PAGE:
We also want to tap into revolutionary or disruptive thinking that comes from accessing minds in academia, emerging technologies and across industries. By using Open Innovation, we bring in new and different thinking from across other industries.
Specifically, our own ‘Call for Ideas’ process, where we ask for project ideas to help solve specific industry challenges, throws our net far and wide to harvest and assess ideas from across other industries.
Whilst we may have addressed some of the sceptics’ arguments around what we see as the value of Open Innovation for the OGTC and the wider industry, what about the pessimists view of overcoming its implementation barriers?
The number one question we get is around Open Innovation is Intellectual Property ownership and protection.
Innovators are effectively sharing their IP with you, potentially at their own risk. The reason they would be motivated to do this is not usually altruism.
As an organisation, it depends on what you want to gain, that determines your relationship with potential innovators. If an innovator sees enough benefit from giving you their idea in the hope that you will develop it when they can’t, you will have a win/win situation. Both parties realise the greater value in the contract even when the risks are quite high.
In our case, we offer a financial incentive to innovators. Each ‘Call for Ideas’ is backed by a prize fund where winning entries can share a million pounds worth of project funding. About 20% of our projects have come from this process so far. As an organisation, the OGTC doesn’t take any equity or retain any IP in any of the technology projects that we fund. That all remains with the technology providers themselves.
Open Innovation doesn’t necessarily mean that you share the ideas publicly once you’ve received them either. We address this in our processes by switching from an open call to start with to generate the initial ideas, but then close the collaboration process so it’s just between us and the innovators. This is still Open Innovation, just not quite so open. Before any IP is exchanged, we insist that all parties are protected by a simple non-disclosure agreement (NDA).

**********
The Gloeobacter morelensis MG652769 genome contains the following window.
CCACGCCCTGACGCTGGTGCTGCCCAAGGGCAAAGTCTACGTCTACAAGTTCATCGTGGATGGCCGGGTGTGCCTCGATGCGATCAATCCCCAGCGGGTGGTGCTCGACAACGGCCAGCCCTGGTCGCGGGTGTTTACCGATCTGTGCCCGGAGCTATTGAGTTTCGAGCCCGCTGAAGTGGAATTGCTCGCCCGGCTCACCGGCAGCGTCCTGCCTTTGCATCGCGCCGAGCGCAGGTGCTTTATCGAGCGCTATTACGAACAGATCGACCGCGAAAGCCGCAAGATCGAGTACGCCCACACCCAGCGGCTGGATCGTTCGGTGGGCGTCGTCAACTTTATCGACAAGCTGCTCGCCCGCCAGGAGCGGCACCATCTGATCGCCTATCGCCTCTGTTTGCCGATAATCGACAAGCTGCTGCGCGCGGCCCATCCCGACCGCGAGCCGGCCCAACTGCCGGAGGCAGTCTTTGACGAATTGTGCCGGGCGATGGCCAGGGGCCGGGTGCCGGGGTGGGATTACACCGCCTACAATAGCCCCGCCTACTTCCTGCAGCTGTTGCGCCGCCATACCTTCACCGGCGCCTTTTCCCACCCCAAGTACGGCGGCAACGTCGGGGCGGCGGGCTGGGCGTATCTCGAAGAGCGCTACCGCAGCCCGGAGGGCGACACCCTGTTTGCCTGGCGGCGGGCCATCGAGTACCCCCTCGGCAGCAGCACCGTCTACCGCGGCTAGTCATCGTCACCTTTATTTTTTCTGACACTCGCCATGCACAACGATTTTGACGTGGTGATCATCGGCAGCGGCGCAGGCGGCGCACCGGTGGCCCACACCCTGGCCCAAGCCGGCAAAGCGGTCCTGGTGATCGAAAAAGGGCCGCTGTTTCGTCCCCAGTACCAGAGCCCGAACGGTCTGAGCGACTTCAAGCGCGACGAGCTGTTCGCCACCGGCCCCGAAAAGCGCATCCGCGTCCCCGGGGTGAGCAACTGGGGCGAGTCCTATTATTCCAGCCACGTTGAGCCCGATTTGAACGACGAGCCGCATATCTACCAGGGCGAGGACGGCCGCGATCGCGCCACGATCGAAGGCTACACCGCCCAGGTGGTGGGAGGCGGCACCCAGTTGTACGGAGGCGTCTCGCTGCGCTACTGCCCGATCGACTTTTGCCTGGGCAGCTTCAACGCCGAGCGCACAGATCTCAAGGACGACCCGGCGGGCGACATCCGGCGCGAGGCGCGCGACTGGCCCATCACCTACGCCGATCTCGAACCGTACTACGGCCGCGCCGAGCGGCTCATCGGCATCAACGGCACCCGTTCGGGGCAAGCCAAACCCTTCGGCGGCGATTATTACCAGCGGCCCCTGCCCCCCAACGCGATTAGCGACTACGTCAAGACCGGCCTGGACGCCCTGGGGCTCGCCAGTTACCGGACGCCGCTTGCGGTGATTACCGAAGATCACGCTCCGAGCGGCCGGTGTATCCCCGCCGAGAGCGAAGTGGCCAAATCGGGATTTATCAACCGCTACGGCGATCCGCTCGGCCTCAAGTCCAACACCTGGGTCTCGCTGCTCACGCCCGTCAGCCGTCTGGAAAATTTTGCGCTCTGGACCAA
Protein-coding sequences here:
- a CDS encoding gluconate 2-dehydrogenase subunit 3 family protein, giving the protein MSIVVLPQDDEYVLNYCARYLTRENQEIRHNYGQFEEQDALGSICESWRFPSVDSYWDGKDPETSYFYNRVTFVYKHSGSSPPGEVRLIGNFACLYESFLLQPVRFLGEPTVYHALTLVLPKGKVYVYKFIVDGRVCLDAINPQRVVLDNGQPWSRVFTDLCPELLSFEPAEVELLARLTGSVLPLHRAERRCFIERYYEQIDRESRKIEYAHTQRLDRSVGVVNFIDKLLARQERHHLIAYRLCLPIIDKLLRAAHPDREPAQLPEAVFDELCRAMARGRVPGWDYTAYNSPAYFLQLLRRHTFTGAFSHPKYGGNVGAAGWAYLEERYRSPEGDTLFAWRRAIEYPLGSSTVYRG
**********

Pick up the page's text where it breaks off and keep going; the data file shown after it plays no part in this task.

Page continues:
Balancing culture and process is also required for success. Open Innovation carries with it connotations of an easy-going, unorthodox working environment, and, whilst that may be beneficial to creative thinking, it doesn’t guarantee anything actually gets delivered. Ours, like other successful Open Innovation programmes, encourages that aspect but within a clear structure. Our Calls are clearly defined and articulated and require a standard format for responses within the stated timeframe. Their evaluation is completed within consistent assessment guidelines and everyone knows these rules at the outset.
In terms of success, the OGTC Open innovation programme has delivered for us.
In its first 18 months, the eight calls have created a network of over 1000 innovators who have submitted over 330 ideas. The process is on target to deliver around 25 projects with funding exceeding £8m. We believe this is compelling evidence of the value that Open Innovation can bring.
If you want to learn more about our Open Innovation process, take a look at a recent webinar that we co-hosted with our Open Innovation platform partner, Imaginatik.
Also, our current ‘Call for Ideas – Restoring Shut-in Wells’ is open for submissions until 28th February, 2019. Click here to find out more and submit your ideas.